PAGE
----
Please note that this mutation does not explain every natural bobtail! While certain lineages of Boston Terrier, English Bulldog, Rottweiler, Miniature Schnauzer, Cavalier King Charles Spaniel, and Parson Russell Terrier, and Dobermans are born with a natural bobtail, these breeds do not have this mutation. This suggests that other unknown genetic mutations can also lead to a natural bobtail. If your dog does not have a CG genotype but was born with a bobtail, please email us at howdy@embarkvet.com!

Citations: Haworth et al 2001 , Hytonen et al 2009

Hind Dewclaws (LMBR1)
CC
Chromosome 16

Common in certain breeds, hind dewclaws are extra, nonfunctional digits located midway between your dog's paw and hock. Dogs with at least one copy of the T allele have about a 50% of chance of having hind dewclaws.

Citations: Park et al 2008

Body Size

Body size is a complex trait that is affected by both genetic and environmental variation. Our genetic analysis includes genes that, together, explain over 80% of the variation in dog body size. It does not account for runting or stunting; nor does it account for the interactions between various genes both known and unknown.

Some other Embark dogs with this Body Size genotype:

IGF1
NN
Chromosome 15

The "I" allele is associated with smaller size.

Citations: Sutter et al 2007

IGF1R
GG
Chromosome 3

The "A" allele is associated with smaller size.

Citations: Hoopes et al 2012

STC2
TT
Chromosome 4

The "A" allele is associated with smaller size.

Citations: Rimbault et al 2013

GHR (E195K)
GG
Chromosome 4

The "A" allele is associated with smaller size.

Citations: Rimbault et al 2013

GHR (P177L)
CC
Chromosome 4

The "T" allele is associated with smaller size.

Citations: Rimbault et al 2013

Performance

Altitude Adaptation (EPAS1)
GG
Chromosome 10

Confers hypoxia tolerance. Dogs with at least one A allele are more tolerant of high altitude environments. This mutation was originally identified in breeds from high altitude areas such as the Tibetan Mastiff.

Citations: Gou et al 2014

Family tree

>
Explore an interactive family tree and get a picture of Nova’s family.

Breed Families

>
Dog breeds have been created over time for work and companionship. Find out about the dog breeds related to the breeds found in Nova.

Maternal Line

>
Through the DNA inherited from Nova’s mother we can trace her ancestry back to where dogs and people first became friends. Find out how far Nova’s family has traveled.

Let us know and we will contact Nova’s owner and make sure she is reunited with her family soon! Thank you for helping out our furry friends.

Contact us

What’s your dog’s story?

Now that you have explored what’s behind Nova find out what your dog’s DNA has to tell you. Embark tells you more about your dog than you ever thought possible. Are you ready? Let’s go!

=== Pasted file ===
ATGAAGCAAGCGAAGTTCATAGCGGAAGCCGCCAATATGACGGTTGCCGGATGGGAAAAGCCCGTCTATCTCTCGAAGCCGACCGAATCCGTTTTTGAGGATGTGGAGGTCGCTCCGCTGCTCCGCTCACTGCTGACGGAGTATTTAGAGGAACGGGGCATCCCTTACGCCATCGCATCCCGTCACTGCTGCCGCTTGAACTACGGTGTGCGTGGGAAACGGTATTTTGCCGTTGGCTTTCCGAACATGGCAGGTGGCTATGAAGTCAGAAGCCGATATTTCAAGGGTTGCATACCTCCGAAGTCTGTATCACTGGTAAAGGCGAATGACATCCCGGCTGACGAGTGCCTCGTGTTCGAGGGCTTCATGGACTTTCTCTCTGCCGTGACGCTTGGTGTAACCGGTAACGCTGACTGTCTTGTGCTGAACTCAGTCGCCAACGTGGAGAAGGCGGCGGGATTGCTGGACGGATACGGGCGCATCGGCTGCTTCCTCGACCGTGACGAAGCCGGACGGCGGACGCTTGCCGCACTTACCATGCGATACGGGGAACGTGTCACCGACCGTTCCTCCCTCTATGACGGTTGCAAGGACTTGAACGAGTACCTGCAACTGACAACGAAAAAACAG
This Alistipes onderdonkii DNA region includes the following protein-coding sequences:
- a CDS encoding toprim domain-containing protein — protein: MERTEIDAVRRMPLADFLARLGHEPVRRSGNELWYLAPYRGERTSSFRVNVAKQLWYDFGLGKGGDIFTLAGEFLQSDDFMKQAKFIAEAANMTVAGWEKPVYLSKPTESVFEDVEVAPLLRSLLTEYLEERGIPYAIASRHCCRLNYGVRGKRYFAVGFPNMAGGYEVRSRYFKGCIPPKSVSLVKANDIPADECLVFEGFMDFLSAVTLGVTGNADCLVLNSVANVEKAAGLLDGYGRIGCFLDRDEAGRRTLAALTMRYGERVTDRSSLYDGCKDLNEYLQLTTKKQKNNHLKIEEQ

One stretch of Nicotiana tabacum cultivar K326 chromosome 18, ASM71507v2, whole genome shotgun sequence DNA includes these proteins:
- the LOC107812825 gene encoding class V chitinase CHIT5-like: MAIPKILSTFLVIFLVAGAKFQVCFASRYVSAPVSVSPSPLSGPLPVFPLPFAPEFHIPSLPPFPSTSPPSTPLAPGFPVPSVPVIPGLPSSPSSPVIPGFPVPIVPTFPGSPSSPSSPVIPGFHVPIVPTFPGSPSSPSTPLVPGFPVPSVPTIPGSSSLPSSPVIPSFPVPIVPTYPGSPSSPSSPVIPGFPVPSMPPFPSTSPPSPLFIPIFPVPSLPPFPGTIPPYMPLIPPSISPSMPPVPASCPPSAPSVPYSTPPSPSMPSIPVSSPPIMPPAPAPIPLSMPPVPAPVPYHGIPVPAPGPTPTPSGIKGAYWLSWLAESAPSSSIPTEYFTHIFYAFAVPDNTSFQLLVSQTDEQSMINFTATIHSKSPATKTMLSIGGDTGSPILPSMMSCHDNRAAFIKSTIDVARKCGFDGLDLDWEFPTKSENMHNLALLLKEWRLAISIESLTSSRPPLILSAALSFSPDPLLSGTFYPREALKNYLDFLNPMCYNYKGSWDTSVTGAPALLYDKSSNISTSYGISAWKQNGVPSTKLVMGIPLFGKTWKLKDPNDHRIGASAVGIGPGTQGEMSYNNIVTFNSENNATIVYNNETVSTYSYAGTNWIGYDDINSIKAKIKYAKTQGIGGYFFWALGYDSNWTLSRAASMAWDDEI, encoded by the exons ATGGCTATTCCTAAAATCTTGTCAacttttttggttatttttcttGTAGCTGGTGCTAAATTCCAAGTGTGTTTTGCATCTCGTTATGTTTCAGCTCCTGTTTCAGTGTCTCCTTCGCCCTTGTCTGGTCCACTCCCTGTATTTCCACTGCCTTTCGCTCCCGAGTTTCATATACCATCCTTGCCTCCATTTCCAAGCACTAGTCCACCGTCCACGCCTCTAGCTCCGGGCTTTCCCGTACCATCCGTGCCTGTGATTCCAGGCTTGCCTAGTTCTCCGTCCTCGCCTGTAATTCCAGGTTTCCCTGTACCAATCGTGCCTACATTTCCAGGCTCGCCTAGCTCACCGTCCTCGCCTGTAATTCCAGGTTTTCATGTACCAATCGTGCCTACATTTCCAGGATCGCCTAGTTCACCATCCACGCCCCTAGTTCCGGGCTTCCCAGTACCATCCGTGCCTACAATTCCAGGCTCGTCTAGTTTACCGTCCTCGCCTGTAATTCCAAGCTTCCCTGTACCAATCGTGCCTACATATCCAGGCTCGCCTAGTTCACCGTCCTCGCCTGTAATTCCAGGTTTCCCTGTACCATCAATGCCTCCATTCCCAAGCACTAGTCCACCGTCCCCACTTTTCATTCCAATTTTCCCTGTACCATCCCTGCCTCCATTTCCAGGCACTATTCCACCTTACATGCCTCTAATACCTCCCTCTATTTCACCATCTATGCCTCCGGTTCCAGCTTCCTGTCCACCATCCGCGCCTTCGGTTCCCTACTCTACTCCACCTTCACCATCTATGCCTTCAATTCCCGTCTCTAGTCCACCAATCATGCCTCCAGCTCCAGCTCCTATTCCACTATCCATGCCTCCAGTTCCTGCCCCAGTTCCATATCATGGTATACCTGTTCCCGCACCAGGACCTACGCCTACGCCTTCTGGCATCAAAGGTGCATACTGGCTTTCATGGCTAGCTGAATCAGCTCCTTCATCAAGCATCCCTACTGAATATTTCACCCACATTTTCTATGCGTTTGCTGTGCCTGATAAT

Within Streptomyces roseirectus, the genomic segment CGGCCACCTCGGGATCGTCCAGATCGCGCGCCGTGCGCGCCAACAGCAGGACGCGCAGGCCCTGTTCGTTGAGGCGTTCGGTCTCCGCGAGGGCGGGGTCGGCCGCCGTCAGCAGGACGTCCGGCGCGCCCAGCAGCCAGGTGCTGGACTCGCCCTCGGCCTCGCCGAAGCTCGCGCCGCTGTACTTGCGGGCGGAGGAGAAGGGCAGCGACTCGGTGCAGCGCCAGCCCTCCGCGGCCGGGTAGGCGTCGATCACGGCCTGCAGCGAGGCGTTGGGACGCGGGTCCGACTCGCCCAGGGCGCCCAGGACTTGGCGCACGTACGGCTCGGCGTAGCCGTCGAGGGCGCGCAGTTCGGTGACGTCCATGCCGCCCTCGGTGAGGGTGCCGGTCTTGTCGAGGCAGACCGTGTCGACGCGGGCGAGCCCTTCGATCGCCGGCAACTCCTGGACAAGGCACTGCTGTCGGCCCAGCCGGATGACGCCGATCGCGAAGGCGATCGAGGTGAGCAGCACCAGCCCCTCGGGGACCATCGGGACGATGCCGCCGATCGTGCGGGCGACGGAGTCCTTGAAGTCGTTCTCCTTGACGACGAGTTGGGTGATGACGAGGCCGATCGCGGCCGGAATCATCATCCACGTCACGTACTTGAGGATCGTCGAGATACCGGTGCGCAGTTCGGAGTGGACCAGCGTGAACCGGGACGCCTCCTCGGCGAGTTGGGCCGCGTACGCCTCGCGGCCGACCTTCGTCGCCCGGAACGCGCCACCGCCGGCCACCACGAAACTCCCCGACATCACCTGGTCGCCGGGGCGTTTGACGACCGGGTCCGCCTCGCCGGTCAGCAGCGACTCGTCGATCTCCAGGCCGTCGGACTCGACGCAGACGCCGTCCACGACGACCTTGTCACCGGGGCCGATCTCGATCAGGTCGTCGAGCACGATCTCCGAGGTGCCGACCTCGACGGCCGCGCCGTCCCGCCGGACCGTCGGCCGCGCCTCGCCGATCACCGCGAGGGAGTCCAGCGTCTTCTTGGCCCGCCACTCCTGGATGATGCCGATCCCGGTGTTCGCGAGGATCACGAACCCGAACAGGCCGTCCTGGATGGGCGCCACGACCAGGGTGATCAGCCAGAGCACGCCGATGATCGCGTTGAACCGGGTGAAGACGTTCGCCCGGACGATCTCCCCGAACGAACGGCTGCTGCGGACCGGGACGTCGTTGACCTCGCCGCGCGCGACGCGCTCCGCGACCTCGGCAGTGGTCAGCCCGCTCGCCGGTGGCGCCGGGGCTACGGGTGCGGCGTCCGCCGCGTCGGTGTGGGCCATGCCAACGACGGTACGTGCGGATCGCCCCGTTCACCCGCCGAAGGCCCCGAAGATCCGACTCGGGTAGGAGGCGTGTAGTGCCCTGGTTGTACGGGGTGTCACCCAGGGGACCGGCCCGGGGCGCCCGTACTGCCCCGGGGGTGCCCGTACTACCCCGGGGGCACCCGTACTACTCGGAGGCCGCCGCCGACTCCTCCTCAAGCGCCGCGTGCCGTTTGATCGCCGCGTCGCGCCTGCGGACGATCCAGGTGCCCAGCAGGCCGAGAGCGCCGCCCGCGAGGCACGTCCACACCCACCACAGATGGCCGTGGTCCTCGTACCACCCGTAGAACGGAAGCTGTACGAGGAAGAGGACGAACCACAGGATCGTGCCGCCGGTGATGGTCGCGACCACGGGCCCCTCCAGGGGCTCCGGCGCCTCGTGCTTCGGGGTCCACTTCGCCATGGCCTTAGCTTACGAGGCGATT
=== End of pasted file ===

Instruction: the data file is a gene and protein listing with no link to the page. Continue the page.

Learn more Order kit

Summary

0
AT RISK
0
CARRIER
160
CLEAR
Tap above or scroll down to see more
Go to VET REPORT to easily share this information with your veterinarian.

Clinical traits

These genetic traits are valuable to your veterinarian and can inform the clinical decisions and diagnoses they make.

Alanine Aminotransferase Activity result: Normal
Known to be highly expressed in liver cells, activity levels of alanine aminotransferase, or ALT, is a common value on most blood chemistry panels and is known to be a se…
Nova has two normal alleles at ALT.

Not At Risk

Good news! Nova did not test positive for any of the genetic diseases that Embark screens for. Read on to learn more about the conditions we test for, but rest assured that Nova does not have the mutations known to cause them.

It is still important to let your veterinarian know these results because they could help guide Nova’s diagnosis and treatment if she gets sick in the future. Many other diseases caused by environmental factors or undiscovered genetic variants can cause symptoms similar to diseases we test for. By ruling out these mutations, your veterinarian will be able to find the true cause more quickly. Your veterinarian will also know they can safely prescribe medications some dogs are sensitive to.

Not A Carrier

Good news! Nova is not a carrier for any of the genetic diseases that Embark tests for.

Common conditions

Good news! Nova tested clear for 2 genetic conditions that are common in her breed mix.
Condition List

Multidrug Sensitivity
(MDR1)
Clinical

Sensitivity to certain classes of drugs, notably the parasiticide ivermectin, as well as certain gastroprotectant and anti-cancer medications, occurs in dogs with mutatio…

Seen in Gray Wolfs, Mixeds, but not Nova.

Degenerative Myelopathy
(SOD1 Exon 2)
Brain and Spinal Cord

A disease of mature dogs, this is a progressive degenerative disorder of the spinal cord that can cause muscle wasting and gait abnormalities. Affected dogs do not usuall…

Seen in Gray Wolfs, but not Nova.

Other Conditions: Clear of 158

Nova is clear of 158 other genetic diseases that Embark tests for.

Family tree

>
Explore an interactive family tree and get a picture of Nova’s family.

Breed Families

>
Dog breeds have been created over time for work and companionship. Find out about the dog breeds related to the breeds found in Nova.

Maternal Line

>
Through the DNA inherited from Nova’s mother we can trace her ancestry back to where dogs and people first became friends. Find out how far Nova’s family has traveled.

Let us know and we will contact Nova’s owner and make sure she is reunited with her family soon! Thank you for helping out our furry friends.

Contact us

What’s your dog’s story?

Now that you have explored what’s behind Nova find out what your dog’s DNA has to tell you. Embark tells you more about your dog than you ever thought possible. Are you ready? Let’s go!

Learn more Order kit